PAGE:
This week I’m still mining Cam’s excellent comment on my post about suffering in Heaven. Cam begins,
‘suffering’: just for present purposes, when I use this word I follow your lead and refer to the subset of a person’s total suffering caused by the free exercise of their personal choice. This is a tiny tiny minority of total suffering and I have a moral duty to acknowledge that. Anyway as you explained, your recent posts aren’t intended to address the kind of suffering lay people usually want to know about when they ask ‘why is there suffering?’ such as illness, pain, accident, disaster, and suffering caused by third parties, e.g. violence.
This is actually a more restrictive definition than I was using or intended to convey. I’ve not been speaking just of my suffering due to my own decisions; I’ve been speaking of suffering in general caused directly or indirectly by the decisions of anyone at all, which is a much broader category. It certainly takes in suffering caused by third parties due to crime, violence, warfare, bullying, and neglect, whether physical or emotional. If I spread a disease due to failing to observe elementary precautions, then the suffering of others due to the disease is due to my exercise of my free will. If I choose to send a text message while driving and hit a pedestrian, their pain and suffering is due to my exercise of my free will.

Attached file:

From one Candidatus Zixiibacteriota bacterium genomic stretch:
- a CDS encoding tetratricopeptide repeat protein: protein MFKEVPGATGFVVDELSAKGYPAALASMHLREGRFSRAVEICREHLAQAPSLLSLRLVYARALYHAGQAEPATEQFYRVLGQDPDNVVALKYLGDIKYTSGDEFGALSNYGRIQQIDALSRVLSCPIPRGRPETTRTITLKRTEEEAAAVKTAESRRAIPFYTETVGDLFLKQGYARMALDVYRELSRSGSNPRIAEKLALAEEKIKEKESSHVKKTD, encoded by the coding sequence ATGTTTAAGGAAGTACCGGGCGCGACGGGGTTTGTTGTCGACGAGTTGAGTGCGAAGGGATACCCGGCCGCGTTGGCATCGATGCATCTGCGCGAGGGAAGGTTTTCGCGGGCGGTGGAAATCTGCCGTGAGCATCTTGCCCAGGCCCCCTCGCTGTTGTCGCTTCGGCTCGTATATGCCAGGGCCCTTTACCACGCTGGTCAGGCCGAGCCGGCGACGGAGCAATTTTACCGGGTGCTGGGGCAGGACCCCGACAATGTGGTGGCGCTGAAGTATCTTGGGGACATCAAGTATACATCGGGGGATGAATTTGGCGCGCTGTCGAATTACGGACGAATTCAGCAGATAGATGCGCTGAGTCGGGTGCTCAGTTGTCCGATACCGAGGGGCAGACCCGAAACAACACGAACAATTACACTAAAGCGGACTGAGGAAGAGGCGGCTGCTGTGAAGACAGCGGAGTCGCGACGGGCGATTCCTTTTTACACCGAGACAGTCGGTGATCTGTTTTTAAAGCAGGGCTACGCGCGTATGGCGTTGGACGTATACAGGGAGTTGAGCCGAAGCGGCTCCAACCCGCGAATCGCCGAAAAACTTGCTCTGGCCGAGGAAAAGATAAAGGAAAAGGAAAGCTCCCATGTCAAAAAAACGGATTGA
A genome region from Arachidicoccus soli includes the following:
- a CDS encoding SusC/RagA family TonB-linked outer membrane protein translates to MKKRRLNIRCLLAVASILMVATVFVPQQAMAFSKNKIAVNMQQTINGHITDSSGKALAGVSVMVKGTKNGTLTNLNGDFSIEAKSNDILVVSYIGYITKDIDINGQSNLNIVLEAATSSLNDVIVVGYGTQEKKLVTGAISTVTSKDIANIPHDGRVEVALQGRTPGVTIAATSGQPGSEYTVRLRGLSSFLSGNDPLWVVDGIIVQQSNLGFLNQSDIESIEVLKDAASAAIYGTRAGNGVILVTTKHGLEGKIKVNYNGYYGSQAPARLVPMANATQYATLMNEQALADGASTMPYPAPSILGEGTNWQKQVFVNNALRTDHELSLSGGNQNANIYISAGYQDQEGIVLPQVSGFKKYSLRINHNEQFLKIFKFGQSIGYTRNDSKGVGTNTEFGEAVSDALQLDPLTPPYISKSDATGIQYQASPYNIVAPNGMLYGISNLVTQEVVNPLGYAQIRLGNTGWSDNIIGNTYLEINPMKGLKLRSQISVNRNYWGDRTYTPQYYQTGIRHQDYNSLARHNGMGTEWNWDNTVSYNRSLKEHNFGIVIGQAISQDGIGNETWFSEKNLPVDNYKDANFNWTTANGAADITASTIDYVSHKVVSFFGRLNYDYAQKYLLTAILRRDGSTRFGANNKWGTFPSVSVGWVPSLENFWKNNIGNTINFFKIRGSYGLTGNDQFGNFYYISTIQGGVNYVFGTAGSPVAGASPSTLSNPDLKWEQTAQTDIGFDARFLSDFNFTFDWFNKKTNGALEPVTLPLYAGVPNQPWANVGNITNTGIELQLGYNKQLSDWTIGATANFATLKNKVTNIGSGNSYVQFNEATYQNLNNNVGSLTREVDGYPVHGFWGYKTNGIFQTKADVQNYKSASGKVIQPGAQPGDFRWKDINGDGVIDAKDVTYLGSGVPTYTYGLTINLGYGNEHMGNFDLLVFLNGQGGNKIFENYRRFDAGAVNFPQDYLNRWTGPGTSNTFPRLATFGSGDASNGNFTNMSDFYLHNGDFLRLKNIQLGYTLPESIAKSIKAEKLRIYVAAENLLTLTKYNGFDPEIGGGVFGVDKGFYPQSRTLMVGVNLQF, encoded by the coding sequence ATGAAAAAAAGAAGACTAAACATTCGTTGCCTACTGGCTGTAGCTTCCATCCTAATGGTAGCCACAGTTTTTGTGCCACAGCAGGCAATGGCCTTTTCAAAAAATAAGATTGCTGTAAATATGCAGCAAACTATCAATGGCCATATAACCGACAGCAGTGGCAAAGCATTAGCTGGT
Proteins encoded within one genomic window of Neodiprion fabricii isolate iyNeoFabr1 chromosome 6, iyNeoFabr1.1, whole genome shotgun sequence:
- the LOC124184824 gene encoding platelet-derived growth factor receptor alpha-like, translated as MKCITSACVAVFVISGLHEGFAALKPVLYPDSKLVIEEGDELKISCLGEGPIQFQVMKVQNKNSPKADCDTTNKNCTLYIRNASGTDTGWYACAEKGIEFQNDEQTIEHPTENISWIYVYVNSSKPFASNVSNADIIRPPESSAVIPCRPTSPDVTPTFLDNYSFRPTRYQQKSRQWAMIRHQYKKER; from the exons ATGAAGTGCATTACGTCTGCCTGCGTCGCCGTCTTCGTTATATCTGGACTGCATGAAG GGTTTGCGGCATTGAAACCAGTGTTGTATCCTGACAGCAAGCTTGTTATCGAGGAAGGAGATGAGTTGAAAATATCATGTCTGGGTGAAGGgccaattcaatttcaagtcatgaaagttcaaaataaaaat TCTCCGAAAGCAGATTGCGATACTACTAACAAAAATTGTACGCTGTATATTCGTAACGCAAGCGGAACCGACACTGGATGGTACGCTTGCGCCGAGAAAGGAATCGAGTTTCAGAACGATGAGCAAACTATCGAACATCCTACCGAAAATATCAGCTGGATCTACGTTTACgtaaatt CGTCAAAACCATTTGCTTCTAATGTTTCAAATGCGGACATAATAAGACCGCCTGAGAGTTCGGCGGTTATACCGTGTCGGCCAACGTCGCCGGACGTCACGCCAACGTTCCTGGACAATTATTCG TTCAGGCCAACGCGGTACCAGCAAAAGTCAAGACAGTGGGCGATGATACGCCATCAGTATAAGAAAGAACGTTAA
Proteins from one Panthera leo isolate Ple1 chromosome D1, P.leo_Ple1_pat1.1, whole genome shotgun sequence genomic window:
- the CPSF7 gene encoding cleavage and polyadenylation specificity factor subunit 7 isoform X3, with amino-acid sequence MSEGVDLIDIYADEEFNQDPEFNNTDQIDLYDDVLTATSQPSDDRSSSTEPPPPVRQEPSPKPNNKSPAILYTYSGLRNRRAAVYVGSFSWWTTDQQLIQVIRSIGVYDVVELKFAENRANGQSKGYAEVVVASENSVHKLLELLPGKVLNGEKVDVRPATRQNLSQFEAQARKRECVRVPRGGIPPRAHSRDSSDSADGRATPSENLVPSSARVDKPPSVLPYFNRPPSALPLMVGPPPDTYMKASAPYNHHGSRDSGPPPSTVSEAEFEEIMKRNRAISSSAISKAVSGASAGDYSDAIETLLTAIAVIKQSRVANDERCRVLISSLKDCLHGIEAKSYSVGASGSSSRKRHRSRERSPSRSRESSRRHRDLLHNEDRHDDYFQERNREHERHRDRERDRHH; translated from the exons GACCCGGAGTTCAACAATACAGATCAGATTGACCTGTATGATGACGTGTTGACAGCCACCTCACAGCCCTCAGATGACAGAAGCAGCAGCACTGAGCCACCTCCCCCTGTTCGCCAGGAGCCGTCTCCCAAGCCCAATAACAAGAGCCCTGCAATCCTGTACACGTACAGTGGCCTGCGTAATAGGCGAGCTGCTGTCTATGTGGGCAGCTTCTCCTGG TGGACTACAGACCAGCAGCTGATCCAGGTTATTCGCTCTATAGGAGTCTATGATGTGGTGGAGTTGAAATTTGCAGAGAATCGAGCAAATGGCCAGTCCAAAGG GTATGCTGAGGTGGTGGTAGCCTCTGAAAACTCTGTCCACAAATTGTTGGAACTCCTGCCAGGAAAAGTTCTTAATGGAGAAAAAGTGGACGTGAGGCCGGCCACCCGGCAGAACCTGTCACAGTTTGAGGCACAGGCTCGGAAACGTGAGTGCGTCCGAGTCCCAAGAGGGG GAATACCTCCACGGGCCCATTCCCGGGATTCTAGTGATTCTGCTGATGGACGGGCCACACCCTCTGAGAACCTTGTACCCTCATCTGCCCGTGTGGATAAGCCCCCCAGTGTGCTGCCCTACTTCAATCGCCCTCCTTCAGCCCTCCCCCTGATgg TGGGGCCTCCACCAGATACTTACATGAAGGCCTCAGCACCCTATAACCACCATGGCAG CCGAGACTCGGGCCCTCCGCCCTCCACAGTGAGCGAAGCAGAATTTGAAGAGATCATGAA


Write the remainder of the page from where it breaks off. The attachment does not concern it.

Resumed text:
It even includes much suffering from purely natural disasters, such as earthquakes, to the extent that I might be in a position to aid the survivors and alleviate or mitigate their suffering yet choose not to do so.
And then, theologically, even suffering due to natural disasters has been traced back to the Fall of Man; we are fallen men and women and live in a fallen world. I won’t insist on this point for the purposes of this discussion, however; in this post I’m merely pointing out that suffering due to human decision is a broad, broad category, and encompasses quite possibly the majority of the suffering most of us encounter on a day to day basis.
Also, please note that I’m not imputing moral fault to all decisions that cause suffering or allow it to continue; genuine accidents can occur because of the decisions made by the parties involved without either having done anything but exercise their free will such that they are in the same place at the same time.